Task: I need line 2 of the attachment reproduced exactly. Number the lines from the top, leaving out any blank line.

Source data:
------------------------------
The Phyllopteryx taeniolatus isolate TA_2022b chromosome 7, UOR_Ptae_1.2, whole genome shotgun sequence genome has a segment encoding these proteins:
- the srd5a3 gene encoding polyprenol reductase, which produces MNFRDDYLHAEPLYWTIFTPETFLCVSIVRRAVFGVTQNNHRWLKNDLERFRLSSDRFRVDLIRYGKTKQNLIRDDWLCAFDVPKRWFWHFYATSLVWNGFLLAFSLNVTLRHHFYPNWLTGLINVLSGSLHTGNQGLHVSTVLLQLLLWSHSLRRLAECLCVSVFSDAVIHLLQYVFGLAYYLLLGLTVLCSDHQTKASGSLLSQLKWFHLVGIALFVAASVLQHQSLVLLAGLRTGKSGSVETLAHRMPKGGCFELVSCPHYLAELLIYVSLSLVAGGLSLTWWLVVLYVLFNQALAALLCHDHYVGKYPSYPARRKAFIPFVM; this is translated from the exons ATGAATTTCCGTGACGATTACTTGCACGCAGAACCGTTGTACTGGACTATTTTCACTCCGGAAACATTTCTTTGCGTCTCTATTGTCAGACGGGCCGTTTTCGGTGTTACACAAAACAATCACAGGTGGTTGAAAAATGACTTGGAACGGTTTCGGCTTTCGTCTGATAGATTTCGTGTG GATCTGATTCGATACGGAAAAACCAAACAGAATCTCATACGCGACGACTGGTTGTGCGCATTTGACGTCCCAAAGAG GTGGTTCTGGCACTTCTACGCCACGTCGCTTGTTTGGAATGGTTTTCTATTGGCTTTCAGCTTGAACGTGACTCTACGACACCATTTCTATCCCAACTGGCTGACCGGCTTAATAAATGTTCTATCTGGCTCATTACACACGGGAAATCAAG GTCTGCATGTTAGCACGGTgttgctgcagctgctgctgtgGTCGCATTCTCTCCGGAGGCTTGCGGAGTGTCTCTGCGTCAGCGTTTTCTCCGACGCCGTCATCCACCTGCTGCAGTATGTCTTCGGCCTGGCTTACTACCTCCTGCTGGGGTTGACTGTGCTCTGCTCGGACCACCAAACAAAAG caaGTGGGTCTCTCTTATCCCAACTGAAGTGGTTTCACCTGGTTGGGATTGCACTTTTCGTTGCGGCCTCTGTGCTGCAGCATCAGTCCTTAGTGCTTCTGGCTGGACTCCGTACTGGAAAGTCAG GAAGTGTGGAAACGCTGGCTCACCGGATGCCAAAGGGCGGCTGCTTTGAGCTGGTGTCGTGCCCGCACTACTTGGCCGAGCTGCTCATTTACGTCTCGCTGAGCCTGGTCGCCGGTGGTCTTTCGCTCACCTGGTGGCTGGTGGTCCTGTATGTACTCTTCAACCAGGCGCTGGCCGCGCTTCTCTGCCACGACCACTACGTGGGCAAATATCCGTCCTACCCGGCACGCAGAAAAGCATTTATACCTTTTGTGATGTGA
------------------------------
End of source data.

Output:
- the srd5a3 gene encoding polyprenol reductase, which produces MNFRDDYLHAEPLYWTIFTPETFLCVSIVRRAVFGVTQNNHRWLKNDLERFRLSSDRFRVDLIRYGKTKQNLIRDDWLCAFDVPKRWFWHFYATSLVWNGFLLAFSLNVTLRHHFYPNWLTGLINVLSGSLHTGNQGLHVSTVLLQLLLWSHSLRRLAECLCVSVFSDAVIHLLQYVFGLAYYLLLGLTVLCSDHQTKASGSLLSQLKWFHLVGIALFVAASVLQHQSLVLLAGLRTGKSGSVETLAHRMPKGGCFELVSCPHYLAELLIYVSLSLVAGGLSLTWWLVVLYVLFNQALAALLCHDHYVGKYPSYPARRKAFIPFVM; this is translated from the exons ATGAATTTCCGTGACGATTACTTGCACGCAGAACCGTTGTACTGGACTATTTTCACTCCGGAAACATTTCTTTGCGTCTCTATTGTCAGACGGGCCGTTTTCGGTGTTACACAAAACAATCACAGGTGGTTGAAAAATGACTTGGAACGGTTTCGGCTTTCGTCTGATAGATTTCGTGTG GATCTGATTCGATACGGAAAAACCAAACAGAATCTCATACGCGACGACTGGTTGTGCGCATTTGACGTCCCAAAGAG GTGGTTCTGGCACTTCTACGCCACGTCGCTTGTTTGGAATGGTTTTCTATTGGCTTTCAGCTTGAACGTGACTCTACGACACCATTTCTATCCCAACTGGCTGACCGGCTTAATAAATGTTCTATCTGGCTCATTACACACGGGAAATCAAG GTCTGCATGTTAGCACGGTgttgctgcagctgctgctgtgGTCGCATTCTCTCCGGAGGCTTGCGGAGTGTCTCTGCGTCAGCGTTTTCTCCGACGCCGTCATCCACCTGCTGCAGTATGTCTTCGGCCTGGCTTACTACCTCCTGCTGGGGTTGACTGTGCTCTGCTCGGACCACCAAACAAAAG caaGTGGGTCTCTCTTATCCCAACTGAAGTGGTTTCACCTGGTTGGGATTGCACTTTTCGTTGCGGCCTCTGTGCTGCAGCATCAGTCCTTAGTGCTTCTGGCTGGACTCCGTACTGGAAAGTCAG GAAGTGTGGAAACGCTGGCTCACCGGATGCCAAAGGGCGGCTGCTTTGAGCTGGTGTCGTGCCCGCACTACTTGGCCGAGCTGCTCATTTACGTCTCGCTGAGCCTGGTCGCCGGTGGTCTTTCGCTCACCTGGTGGCTGGTGGTCCTGTATGTACTCTTCAACCAGGCGCTGGCCGCGCTTCTCTGCCACGACCACTACGTGGGCAAATATCCGTCCTACCCGGCACGCAGAAAAGCATTTATACCTTTTGTGATGTGA